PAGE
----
Home > Deep Down (Jack Reacher #16.5)(10)

Deep Down (Jack Reacher #16.5)(10)
Author: Lee Child

“Soviet wet boys are coming for you?”

“One minute now, probably. I’m about to be a mugging gone wrong. I’m going to be found dead on a street corner.”

“Where are you?”

“In the badlands behind Union Station.”

“I can’t get anyone there in less than a minute.”

“I didn’t expect you would.”

“Are you going to be OK?”

“That depends on how many they send.”

“Can you arrest Vaz before they get there?”

“She’s long gone. I’m sure she went straight out the bathroom window. You’ll have to pick her up. She’ll be heading for her office.”

Then a man stepped in through the bar’s rear door.

“Got to go,” Reacher said. “It’s starting.”


Reacher hung up the phone. The guy at the rear door was compact and hard-edged, dressed in black, moving easily. He looked vaguely similar to Vaz in terms of ethnic background. But he was a decade older. Nothing in his hands. Not yet. Not inside a public bar. Reacher guessed the point of the guy coming in the back was to chase him out the front, where the main force would be gathered. Easier to set up a mugging gone wrong on a public street, rather than in a private yard in back of a bar. Because it wasn’t a great street. Not a great neighborhood. Broken lighting, plenty of shadows, plenty of doorways, passersby habituated by instinct and long experience to look away and say nothing.

The guy was scanning the room. Vaz had spent very little time on the phone. Very few words. Probably not more than big guy, very tall, gray suit. Reacher felt the guy’s eyes on him. He practically heard the check marks. Big guy, right there. Very tall, no question. Gray suit, here’s our boy. The guy started away from the door.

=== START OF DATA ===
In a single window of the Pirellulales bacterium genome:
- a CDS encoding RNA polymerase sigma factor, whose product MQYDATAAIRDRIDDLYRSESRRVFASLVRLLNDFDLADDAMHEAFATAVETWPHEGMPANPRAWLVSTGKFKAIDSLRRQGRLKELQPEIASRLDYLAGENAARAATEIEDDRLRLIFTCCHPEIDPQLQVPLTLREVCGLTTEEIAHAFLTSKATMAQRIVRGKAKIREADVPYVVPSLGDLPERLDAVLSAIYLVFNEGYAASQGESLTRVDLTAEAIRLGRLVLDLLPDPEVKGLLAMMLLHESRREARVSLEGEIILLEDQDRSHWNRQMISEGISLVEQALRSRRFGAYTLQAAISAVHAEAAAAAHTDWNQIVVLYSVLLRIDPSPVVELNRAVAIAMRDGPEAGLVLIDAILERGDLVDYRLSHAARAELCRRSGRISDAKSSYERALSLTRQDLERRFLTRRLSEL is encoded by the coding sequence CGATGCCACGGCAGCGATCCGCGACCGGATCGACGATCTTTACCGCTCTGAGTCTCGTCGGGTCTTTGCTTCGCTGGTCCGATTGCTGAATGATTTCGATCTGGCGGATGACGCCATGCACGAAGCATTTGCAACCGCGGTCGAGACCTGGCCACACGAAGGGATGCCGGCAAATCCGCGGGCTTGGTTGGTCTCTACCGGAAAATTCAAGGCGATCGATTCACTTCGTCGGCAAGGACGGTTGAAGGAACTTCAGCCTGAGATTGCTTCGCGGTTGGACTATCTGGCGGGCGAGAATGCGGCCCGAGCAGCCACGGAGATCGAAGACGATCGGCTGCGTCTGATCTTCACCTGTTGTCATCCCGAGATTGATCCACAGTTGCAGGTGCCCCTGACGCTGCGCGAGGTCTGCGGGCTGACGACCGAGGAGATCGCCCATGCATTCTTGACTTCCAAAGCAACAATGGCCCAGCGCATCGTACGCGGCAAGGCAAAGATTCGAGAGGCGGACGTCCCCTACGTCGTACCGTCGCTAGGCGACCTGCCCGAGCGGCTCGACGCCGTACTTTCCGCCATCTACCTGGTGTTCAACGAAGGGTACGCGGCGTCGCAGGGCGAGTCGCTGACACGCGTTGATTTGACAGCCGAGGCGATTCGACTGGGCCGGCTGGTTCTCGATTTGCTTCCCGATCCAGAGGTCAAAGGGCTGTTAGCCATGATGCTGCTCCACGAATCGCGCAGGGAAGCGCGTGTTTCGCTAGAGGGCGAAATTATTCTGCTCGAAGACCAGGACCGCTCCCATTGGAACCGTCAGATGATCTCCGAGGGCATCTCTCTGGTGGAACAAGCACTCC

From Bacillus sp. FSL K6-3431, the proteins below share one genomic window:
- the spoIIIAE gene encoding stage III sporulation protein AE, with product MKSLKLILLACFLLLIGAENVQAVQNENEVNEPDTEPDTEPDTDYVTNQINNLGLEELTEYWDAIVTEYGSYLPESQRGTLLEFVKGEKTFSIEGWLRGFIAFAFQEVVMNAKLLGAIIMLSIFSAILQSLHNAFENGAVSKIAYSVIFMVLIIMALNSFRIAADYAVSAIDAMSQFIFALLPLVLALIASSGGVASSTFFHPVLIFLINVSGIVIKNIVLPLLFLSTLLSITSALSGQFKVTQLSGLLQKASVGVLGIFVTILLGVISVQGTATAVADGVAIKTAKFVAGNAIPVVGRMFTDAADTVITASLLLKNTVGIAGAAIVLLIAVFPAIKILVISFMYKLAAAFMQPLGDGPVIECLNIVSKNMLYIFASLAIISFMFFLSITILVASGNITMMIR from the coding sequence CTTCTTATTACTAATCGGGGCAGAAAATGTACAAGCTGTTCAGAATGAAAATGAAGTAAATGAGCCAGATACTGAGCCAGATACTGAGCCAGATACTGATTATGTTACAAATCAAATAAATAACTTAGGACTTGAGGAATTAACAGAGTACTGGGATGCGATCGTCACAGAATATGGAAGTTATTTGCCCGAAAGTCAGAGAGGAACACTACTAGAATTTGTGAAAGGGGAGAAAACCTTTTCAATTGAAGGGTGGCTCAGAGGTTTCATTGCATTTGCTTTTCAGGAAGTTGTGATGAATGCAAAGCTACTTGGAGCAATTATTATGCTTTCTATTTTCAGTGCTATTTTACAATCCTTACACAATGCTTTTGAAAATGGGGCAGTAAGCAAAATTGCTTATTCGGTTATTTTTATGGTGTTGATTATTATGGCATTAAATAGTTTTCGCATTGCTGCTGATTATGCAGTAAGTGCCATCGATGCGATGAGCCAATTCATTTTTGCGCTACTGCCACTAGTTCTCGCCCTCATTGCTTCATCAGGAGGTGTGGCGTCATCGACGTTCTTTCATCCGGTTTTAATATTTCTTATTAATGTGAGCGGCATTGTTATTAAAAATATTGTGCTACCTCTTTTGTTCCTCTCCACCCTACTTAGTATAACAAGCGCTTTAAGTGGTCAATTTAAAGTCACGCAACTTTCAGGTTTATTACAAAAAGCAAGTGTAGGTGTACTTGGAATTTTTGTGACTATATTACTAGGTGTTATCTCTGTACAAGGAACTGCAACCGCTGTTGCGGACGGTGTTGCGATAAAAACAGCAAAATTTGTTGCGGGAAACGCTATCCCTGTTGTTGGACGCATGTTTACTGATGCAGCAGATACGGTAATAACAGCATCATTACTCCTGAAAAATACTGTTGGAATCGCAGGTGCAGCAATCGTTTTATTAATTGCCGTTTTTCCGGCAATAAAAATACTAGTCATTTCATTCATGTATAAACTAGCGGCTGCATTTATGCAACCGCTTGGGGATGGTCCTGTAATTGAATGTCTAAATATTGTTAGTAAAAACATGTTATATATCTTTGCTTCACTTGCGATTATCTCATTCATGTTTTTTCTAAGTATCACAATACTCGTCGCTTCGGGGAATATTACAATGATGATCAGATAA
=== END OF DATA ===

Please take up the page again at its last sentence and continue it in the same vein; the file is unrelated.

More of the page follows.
Reacher started toward it.

A wise man asked, what’s the best time to plant a tree? A wise man answered, fifty years ago. As in, what’s the best time to make a decision? A wise man answers, five seconds before the first punch is thrown.

The guy in black weighed maybe one-ninety, and he was doing about two miles an hour. Reacher weighed two-fifty, and he was doing about three miles an hour. Therefore closing speed was five miles an hour, and impact, should it happen, would involve some multiple of four hundred forty pounds a square inch.

Impact did happen.

But not at five miles an hour. Closing speed was dramatically increased by a sudden drive off Reacher’s back foot and the vicious clubbing swing of his elbow. Which therefore connected with a real big multiple of their combined bodyweights. Reacher caught the guy on the perfect cheekbone-nose-cheekbone line and the cracking and splintering was clearly audible over the wooden thud of feet on the floor. The guy went down like a motorcycle rider hitting a clothesline. Reacher walked on by and stepped out the back door.

Nobody or somebody?

That was the only question. And there is no bigger difference than nothing or something. Had they posted all of the main force at the front? Or had they left a lone guy as back-up?